ETFs have a good reason to stay high priced. Like Vanguards S&P and SPDR S&P 500 at $198 and $215 respectively.
Being so expensive retail investors are less likely to sell, or sell less volume. This reduces volatility and the price difference between the ETFs price and it's asset value.
You could just just use a ratio to adjust for comparison--all are about 7X +/-0.35 times the TSP C Fund price.
ArrieS, do you really think that people are less likely to sell shares at the $200 price range?
evilanne wrote:ArrieS, do you really think that people are less likely to sell shares at the $200 price range?
Yes, because there are studies that show it. It's one reason cited for why Berkshire created class b shares instead of doing stock splits to keep the price down.
But I don't say it's at the $200 dollar range if I remember it's observable in triple digit ranges.
It's psychological and financial.
Imagine you invested $2,000 dollars. The market went up 10%. If the ETS shares cost $20 dollars each then obviously, you have 100 shares at $22. You want to take some profits, so you can sell one or two of the shares.
If the share price was $200 each, you have ten, you have to sell a lot more of your position off by selling just one to take profits.
crondanet5 wrote:So how does this mutual fund of Blackrock correspond so well to market moves at relatively cheap share prices? Surely some financial company would offer a similar ETF.
It's a mutual fund. The rules are different. It's not sold on the open market. You place the order to sell the fund, or buy the fund, and it's done after the close of market. So you are paid, or purchase, at what the value of the shares is calculated to be at the final trading price of all fund assets.
crondanet5 wrote:We're getting closer to an answer. But I see no ETFs with share prices similar to the TSP ones. Does this mean the TSP share prices are a sham?
ArrieS wrote:You mean the price and not the performance? I don't think you'll find one
evilanne wrote:I agree with ArrieS that there doesn't appear to be any equivalent based on price.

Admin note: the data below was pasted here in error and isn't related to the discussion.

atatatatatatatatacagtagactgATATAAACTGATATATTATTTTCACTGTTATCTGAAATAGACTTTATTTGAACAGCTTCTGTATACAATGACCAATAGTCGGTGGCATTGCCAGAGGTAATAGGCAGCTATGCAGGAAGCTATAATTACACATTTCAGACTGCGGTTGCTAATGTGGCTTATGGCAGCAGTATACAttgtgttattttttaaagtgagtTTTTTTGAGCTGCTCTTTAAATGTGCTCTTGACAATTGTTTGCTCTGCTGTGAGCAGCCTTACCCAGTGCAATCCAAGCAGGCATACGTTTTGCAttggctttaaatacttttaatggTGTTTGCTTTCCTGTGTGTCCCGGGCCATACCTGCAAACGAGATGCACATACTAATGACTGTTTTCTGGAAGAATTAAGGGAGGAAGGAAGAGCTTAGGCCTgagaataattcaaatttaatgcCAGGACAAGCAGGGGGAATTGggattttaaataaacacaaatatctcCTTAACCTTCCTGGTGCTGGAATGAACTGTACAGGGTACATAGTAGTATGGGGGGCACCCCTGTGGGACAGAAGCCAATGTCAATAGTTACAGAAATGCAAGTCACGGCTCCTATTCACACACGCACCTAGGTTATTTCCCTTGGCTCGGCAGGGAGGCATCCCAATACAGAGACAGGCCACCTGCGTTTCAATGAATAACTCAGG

No, TSP prices aren't a sham. You just have to have a TSP account.
All index funds are based on the market, so for comparison, the relevant number is the index fund closing price each day. The lower the price, the more shares you need to have to have one share of the specific market.
Why are you looking for EFT with a similar price to TSP anyway?
crondanet5 wrote:That made me wonder how TSP share prices can be so cheap? How do they come up with their share prices and why can't I find comparable ETFs outside TSP Program?
More shares, lower share prices. You can find mutual funds with prices around the TSP and the TSP is a mutual fund.
Besides ETFs, Vanguard Admiral shares for their S&P mutual fund have the same cost as their ETF 0.05%. Plus with the mutual fund you can buy partial shares, so you can invest every penny you have, so if you have $200 dollars, you can buy $200 dollars worth including partial shares.
The only downside is you need to have a vanguard account for admiral shares.
You can match C and S with Vanguard Adminral S&P and Extended Market Index Admiral Shares, respectively. Vanguards Developed Markets Index Admiral Shares seem to be an equivalent for the I fund.
Check out this article about why funds want a high ETF price rather than a lower price.
http://www.cnbc.com/2014/11/19/this-nif ... ommon.html
Warren Buffett - "Rule No.1: Never lose money. Rule No.2: Never forget rule No.1."
crondanet5 wrote:I like to buy and sell at will. Do these Vanguard funds permit me to buy this morning and sell this afternoon? As I've posted elsewhere nothing makes me happier than to buy a thousand shares and sell it 10 minutes later for at least a hundred dollars profit. Not high winnings, but if I repeat that 5 trading days a week I can bring home some bacon and help pay off the national debt.
Have you thought about day trading options then? The profit potential is greater.
But I do want to find ETFs as cheap as the TSP share prices to put idle cash into. So far you guys have not come through. I hope you give your bosses better replies to their questions.
Until then, I believe the TSP share prices are rigged and we are not getting the returns/value we should be getting. Disprove me. Show me the ETFs.
Pending AllocationsUnder development. For now, you may view Pending Allocations by going to "fantasy TSP" and selecting "Leaderboard sort" of "Pending Allocations".
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